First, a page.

“I’m not totally depraved, am I?”
The answer from the Bible, and the testimony of universal human experience, is, “Yes, you really are.” But even if we have to accept that this is, in fact, the Bible’s teaching, it’s not obvious why we should like it. This is why some find it odd that Calvinists seem to love total depravity (the doctrine, not the condition) so much. Their question is, “What’s so great about the doctrine of total depravity?
I would offer three answers to this important question. For the doctrine of total depravity is not just something we learn so as to score high marks on some theology exam. Instead, total depravity is a doctrine to live by.
The first answer is that through the lens of a biblical understanding of ourselves, we come to appreciate the gospel truly. The only way to see the greatness of the gospel is to see how bad is our plight. Or to put it differently, unless we know what we are being saved from, we really don’t grasp the glory of our salvation.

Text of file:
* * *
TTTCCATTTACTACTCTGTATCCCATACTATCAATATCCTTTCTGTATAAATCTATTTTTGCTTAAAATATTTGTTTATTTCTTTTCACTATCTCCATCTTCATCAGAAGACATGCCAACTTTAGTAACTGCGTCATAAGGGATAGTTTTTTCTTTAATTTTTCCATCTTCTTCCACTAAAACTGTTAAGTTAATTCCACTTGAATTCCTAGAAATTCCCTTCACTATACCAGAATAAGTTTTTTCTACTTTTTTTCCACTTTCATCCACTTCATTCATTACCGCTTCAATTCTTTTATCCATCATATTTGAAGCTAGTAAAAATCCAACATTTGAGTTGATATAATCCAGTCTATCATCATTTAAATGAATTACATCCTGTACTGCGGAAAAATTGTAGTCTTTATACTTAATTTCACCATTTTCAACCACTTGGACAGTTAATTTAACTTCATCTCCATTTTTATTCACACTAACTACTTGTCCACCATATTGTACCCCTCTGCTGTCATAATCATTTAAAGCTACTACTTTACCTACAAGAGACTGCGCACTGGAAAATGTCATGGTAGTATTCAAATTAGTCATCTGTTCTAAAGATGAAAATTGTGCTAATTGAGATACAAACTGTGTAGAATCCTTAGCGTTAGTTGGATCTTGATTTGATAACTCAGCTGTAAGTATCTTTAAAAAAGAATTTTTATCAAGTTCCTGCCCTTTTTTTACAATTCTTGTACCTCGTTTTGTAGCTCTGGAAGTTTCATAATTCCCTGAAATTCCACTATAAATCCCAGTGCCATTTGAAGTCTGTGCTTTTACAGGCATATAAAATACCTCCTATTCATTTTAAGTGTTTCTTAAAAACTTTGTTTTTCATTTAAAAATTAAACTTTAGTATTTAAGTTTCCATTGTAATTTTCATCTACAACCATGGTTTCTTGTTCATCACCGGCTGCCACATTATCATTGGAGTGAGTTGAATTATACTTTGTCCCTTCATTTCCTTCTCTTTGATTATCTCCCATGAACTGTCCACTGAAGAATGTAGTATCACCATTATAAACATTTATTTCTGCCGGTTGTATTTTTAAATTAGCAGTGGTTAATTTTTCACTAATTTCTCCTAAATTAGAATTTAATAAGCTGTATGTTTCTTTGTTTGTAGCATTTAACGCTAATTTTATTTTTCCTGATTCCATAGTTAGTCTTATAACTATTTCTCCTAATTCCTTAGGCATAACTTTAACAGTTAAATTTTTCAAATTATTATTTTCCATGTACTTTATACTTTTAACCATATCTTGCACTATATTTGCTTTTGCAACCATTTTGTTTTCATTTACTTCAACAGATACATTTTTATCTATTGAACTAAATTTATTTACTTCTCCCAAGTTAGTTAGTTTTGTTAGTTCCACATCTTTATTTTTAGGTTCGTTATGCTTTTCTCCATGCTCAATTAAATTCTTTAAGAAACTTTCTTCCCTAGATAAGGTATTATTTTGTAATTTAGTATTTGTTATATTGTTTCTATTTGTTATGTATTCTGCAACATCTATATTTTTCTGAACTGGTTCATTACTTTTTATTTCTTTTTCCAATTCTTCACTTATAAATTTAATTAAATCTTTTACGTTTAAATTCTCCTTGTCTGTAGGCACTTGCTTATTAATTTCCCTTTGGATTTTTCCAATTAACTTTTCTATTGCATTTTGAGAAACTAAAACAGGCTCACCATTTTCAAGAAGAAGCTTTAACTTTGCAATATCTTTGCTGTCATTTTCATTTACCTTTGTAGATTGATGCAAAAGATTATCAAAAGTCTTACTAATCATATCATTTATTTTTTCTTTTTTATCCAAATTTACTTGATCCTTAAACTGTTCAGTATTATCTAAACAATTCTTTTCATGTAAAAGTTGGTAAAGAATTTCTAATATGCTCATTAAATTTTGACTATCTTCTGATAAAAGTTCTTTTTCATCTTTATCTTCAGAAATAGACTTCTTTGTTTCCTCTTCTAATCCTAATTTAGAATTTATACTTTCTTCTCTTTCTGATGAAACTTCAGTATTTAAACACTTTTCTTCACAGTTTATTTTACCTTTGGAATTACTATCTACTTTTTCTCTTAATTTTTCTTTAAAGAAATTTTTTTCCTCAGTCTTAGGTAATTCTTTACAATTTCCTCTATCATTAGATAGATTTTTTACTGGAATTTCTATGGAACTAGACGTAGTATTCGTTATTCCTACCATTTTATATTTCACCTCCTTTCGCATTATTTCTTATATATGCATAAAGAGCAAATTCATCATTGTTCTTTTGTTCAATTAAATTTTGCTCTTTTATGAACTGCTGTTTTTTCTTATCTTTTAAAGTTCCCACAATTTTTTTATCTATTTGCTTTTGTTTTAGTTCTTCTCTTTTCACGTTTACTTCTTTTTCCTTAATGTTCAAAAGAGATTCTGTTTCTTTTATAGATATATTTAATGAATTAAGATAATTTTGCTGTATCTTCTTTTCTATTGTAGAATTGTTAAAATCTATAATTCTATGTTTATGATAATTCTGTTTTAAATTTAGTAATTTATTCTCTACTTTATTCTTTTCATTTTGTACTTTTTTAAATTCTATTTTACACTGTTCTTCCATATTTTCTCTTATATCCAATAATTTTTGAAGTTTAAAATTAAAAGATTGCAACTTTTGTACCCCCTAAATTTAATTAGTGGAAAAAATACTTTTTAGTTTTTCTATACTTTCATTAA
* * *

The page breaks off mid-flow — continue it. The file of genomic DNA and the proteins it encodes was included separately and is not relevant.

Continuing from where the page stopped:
People say the doctrines of grace are boring and irrelevant, and that we need to preach something else to keep their attention in church. But this could be said only by someone who does not sense the depth of his problem before God. Indeed, it is when we best see our lost condition that we most treasure the gospel. This is what the doctrine of total depravity tells us–that the only way someone like this, someone like you and me, is going to be made right with God is by radical grace. And when we combine an accurate appraisal of man’s total depravity with a biblical vision of the absolute holiness of God, we see the gospel in all its glory.